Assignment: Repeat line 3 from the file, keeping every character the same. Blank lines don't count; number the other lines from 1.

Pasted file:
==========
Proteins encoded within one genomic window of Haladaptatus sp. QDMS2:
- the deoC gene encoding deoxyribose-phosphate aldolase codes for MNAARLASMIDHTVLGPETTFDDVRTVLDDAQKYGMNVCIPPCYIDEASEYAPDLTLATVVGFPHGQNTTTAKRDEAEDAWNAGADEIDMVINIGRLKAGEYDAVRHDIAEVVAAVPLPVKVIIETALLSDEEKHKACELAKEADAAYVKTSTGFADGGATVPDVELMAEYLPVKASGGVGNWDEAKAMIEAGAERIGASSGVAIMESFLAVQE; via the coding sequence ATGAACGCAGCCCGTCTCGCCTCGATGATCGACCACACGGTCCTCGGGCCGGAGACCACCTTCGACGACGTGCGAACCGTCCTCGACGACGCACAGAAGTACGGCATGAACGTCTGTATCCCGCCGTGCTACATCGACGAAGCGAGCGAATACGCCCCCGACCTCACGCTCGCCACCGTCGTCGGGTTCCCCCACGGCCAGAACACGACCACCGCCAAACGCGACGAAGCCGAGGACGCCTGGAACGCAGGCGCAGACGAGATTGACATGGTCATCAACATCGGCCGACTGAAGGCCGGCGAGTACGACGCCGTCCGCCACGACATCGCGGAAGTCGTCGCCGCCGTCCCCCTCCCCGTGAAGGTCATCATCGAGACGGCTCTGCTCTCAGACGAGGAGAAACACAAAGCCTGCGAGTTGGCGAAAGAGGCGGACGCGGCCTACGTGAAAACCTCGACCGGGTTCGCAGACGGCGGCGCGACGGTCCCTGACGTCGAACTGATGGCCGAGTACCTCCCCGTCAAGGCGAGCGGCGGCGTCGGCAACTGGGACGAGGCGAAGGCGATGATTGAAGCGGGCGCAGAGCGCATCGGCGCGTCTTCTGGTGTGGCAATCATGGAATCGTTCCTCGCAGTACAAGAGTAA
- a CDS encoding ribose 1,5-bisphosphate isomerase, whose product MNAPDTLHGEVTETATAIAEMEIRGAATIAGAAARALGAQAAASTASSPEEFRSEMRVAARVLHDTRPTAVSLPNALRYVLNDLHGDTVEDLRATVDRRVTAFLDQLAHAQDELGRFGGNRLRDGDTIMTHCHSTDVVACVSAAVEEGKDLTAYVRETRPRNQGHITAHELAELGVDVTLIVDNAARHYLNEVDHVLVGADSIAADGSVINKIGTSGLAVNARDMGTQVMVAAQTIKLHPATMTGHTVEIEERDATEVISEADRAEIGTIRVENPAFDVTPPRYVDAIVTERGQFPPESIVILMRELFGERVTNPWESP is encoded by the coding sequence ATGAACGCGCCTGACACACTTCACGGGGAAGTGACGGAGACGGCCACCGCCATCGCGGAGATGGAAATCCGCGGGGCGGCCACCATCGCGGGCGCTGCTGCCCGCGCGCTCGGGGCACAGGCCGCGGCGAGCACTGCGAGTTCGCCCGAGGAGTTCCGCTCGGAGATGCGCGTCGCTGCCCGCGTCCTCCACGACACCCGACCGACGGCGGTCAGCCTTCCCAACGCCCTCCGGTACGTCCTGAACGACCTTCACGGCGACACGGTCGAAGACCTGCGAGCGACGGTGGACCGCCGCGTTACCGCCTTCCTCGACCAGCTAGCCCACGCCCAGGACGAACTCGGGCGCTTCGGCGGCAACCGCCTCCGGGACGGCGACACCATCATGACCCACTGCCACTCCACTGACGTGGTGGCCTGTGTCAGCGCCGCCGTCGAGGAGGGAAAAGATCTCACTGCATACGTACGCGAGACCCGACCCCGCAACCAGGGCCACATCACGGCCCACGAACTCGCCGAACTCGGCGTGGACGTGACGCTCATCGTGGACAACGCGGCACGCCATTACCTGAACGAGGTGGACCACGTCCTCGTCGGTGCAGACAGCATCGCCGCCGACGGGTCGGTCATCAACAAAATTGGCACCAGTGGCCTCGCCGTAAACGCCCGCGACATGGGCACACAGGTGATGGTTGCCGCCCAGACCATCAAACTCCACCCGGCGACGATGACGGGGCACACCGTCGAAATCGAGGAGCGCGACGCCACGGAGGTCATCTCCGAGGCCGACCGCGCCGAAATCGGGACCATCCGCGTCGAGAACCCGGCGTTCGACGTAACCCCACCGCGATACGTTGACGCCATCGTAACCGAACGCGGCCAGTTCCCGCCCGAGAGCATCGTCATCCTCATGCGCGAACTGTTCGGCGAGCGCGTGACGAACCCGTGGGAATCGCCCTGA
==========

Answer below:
- a CDS encoding ribose 1,5-bisphosphate isomerase, whose product MNAPDTLHGEVTETATAIAEMEIRGAATIAGAAARALGAQAAASTASSPEEFRSEMRVAARVLHDTRPTAVSLPNALRYVLNDLHGDTVEDLRATVDRRVTAFLDQLAHAQDELGRFGGNRLRDGDTIMTHCHSTDVVACVSAAVEEGKDLTAYVRETRPRNQGHITAHELAELGVDVTLIVDNAARHYLNEVDHVLVGADSIAADGSVINKIGTSGLAVNARDMGTQVMVAAQTIKLHPATMTGHTVEIEERDATEVISEADRAEIGTIRVENPAFDVTPPRYVDAIVTERGQFPPESIVILMRELFGERVTNPWESP is encoded by the coding sequence ATGAACGCGCCTGACACACTTCACGGGGAAGTGACGGAGACGGCCACCGCCATCGCGGAGATGGAAATCCGCGGGGCGGCCACCATCGCGGGCGCTGCTGCCCGCGCGCTCGGGGCACAGGCCGCGGCGAGCACTGCGAGTTCGCCCGAGGAGTTCCGCTCGGAGATGCGCGTCGCTGCCCGCGTCCTCCACGACACCCGACCGACGGCGGTCAGCCTTCCCAACGCCCTCCGGTACGTCCTGAACGACCTTCACGGCGACACGGTCGAAGACCTGCGAGCGACGGTGGACCGCCGCGTTACCGCCTTCCTCGACCAGCTAGCCCACGCCCAGGACGAACTCGGGCGCTTCGGCGGCAACCGCCTCCGGGACGGCGACACCATCATGACCCACTGCCACTCCACTGACGTGGTGGCCTGTGTCAGCGCCGCCGTCGAGGAGGGAAAAGATCTCACTGCATACGTACGCGAGACCCGACCCCGCAACCAGGGCCACATCACGGCCCACGAACTCGCCGAACTCGGCGTGGACGTGACGCTCATCGTGGACAACGCGGCACGCCATTACCTGAACGAGGTGGACCACGTCCTCGTCGGTGCAGACAGCATCGCCGCCGACGGGTCGGTCATCAACAAAATTGGCACCAGTGGCCTCGCCGTAAACGCCCGCGACATGGGCACACAGGTGATGGTTGCCGCCCAGACCATCAAACTCCACCCGGCGACGATGACGGGGCACACCGTCGAAATCGAGGAGCGCGACGCCACGGAGGTCATCTCCGAGGCCGACCGCGCCGAAATCGGGACCATCCGCGTCGAGAACCCGGCGTTCGACGTAACCCCACCGCGATACGTTGACGCCATCGTAACCGAACGCGGCCAGTTCCCGCCCGAGAGCATCGTCATCCTCATGCGCGAACTGTTCGGCGAGCGCGTGACGAACCCGTGGGAATCGCCCTGA